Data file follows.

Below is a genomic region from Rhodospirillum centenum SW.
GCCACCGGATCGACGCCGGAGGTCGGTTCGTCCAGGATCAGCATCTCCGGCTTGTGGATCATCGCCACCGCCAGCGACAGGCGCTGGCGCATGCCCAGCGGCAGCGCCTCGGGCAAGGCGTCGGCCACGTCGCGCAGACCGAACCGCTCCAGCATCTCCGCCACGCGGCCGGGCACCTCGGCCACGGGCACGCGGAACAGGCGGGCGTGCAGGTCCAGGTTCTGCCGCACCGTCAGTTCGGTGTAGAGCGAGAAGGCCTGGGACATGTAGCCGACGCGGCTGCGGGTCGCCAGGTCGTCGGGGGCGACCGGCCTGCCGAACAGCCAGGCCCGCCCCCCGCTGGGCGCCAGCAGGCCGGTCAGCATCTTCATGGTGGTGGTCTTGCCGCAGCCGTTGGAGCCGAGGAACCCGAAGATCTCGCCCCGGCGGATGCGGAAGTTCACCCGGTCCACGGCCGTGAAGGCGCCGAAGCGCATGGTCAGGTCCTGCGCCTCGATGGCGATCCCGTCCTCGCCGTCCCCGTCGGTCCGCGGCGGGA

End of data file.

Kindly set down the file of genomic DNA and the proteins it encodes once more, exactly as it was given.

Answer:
Below is a genomic region from Rhodospirillum centenum SW.
GCCACCGGATCGACGCCGGAGGTCGGTTCGTCCAGGATCAGCATCTCCGGCTTGTGGATCATCGCCACCGCCAGCGACAGGCGCTGGCGCATGCCCAGCGGCAGCGCCTCGGGCAAGGCGTCGGCCACGTCGCGCAGACCGAACCGCTCCAGCATCTCCGCCACGCGGCCGGGCACCTCGGCCACGGGCACGCGGAACAGGCGGGCGTGCAGGTCCAGGTTCTGCCGCACCGTCAGTTCGGTGTAGAGCGAGAAGGCCTGGGACATGTAGCCGACGCGGCTGCGGGTCGCCAGGTCGTCGGGGGCGACCGGCCTGCCGAACAGCCAGGCCCGCCCCCCGCTGGGCGCCAGCAGGCCGGTCAGCATCTTCATGGTGGTGGTCTTGCCGCAGCCGTTGGAGCCGAGGAACCCGAAGATCTCGCCCCGGCGGATGCGGAAGTTCACCCGGTCCACGGCCGTGAAGGCGCCGAAGCGCATGGTCAGGTCCTGCGCCTCGATGGCGATCCCGTCCTCGCCGTCCCCGTCGGTCCGCGGCGGGA